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Sulzer RND Diesel
Sulzer RND Diesel

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rederiert



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Registered: November 2005
Posts: 375
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· Date: Thu, 10 February 11 · Views: 1,116
· Filesize: 94.9kb, 95.0kb · Dimensions: 695 x 900 ·
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Keywords: Sulzer RND Diesel
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MarEng

Senior Member

Registered: August 2006
Location: NL
Posts: 199
Thu, 10 February 11 14:44

The RND, that was a fine engine!
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Steve Oatey

Senior Member

Registered: February 2008
Location: Vancouver Island
Posts: 1,214
Sat, 12 February 11 15:03

My favourite.
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Doxfordman

Senior Member

Registered: March 2005
Location: Hobart, Tasmania
Posts: 2,128
Sun, 13 February 11 03:00

Rotary exhaust valve gone, but more and more reed valves, not a patch on the B&W of the time and of course the J Type Doxford.

------------------------------
Dox (R907127)
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MarEng

Senior Member

Registered: August 2006
Location: NL
Posts: 199
Sun, 13 February 11 06:31

Hi Doxfordman,

Since English is not my native language, I had to look on the Inet to find out what You meant with "Reed valves".
I learnt something new! Thanks.
We just named them "scavenge air valves", and it was indeed important to keep them maintained properly.
Slide your fingers over the stainless steel plates, Trrrrrrrrrrrrrr!
The only problem I had with an RND90 was a cracked inner cylinderhead.
With the increase of the bmep with the RND-M type, Sulzer changed the design of the cylinderhead which became a forged-steel bore-cooled head. (which also caused some trouble, but that is a different story)
But, that is all history as we all know.

Regards, Jan.
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rederiert
Senior Member

Registered: November 2005
Posts: 375
Sun, 13 February 11 10:15

Yes that rotary exhaust valve could realy be a weak part. Bad HFO with brooken piston rings as a result in this Sulzer type give the enginecrew a lot of headick. If only one of this vingplate was bended from a pice of pistonring you loose scav.air pressure in the cylinder.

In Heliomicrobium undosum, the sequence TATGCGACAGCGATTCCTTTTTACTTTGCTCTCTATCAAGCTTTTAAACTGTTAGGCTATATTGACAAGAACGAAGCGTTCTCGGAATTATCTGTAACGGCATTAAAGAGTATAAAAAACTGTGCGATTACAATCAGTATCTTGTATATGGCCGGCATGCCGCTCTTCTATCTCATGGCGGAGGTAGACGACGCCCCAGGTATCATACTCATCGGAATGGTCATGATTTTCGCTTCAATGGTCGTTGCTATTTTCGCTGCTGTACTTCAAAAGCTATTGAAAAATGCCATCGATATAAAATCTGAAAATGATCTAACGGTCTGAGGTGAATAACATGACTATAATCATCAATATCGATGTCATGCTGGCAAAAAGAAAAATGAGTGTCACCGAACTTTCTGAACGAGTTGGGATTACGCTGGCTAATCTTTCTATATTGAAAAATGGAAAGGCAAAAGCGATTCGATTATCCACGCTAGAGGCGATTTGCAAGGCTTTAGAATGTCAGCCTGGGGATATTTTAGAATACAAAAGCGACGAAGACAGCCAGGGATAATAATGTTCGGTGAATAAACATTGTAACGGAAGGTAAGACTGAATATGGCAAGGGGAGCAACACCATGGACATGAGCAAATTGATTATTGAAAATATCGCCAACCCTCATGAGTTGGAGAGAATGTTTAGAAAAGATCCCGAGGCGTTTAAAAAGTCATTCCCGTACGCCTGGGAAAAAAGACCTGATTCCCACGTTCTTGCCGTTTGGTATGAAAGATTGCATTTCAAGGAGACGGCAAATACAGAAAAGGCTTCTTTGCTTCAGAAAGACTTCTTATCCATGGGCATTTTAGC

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MarEng

Senior Member

Registered: August 2006
Location: NL
Posts: 199
Sun, 13 February 11 12:50

Adjusting the timing of the rotary exhaust valve on the RD engine could be a tricky job.
In case you had to renew the valve adjacent to the timing gear wheels, (e.g. in case of damaged vanes) correct adjustment of the linkage was paramount, otherwise the timing of the valves connected to that side of the engine would be wrong as well.
Regards, Jan
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Doxfordman

Senior Member

Registered: March 2005
Location: Hobart, Tasmania
Posts: 2,128
Mon, 14 February 11 01:02

Mar Eng - Your English is certainly much, much better than my Dutch! We called them reed valves, one way, none return plates I guess and yes they used Trrrrrrrrrrrrrrrrrrr.

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Dox (R907127)
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Derek Roger
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Registered: February 2005
Location: Rothesay New Brunswick
Posts: 7,113
Mon, 14 February 11 09:51

I liked the RD except for one instance when the 3rd Eng was setting the exhaust valve timing after changing out a couple of rotary valves > He did not understand the servo system and that when he went past the timing mark on the turning gear he would just turn back until the mark lined up instead of keep turning ahead until the mark came in line again .
On starting the engine it sounded like a bag of hammers . After some discussion with the 3 rd we checked the timing and it was way off.
Had to start from scratch and reset all the valve timing after which she ran as smooth as silk .
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MarEng

Senior Member

Registered: August 2006
Location: NL
Posts: 199
Mon, 14 February 11 14:44

Hi Derek,
That's a kind of mistake a 3th eng should not make. Apparently he did not understand the phenomenon backlash in timing gear wheels as well!
Be sure to have the camshaft in the "ahead" direction, turn the engine in that direction and keep it that way as you said.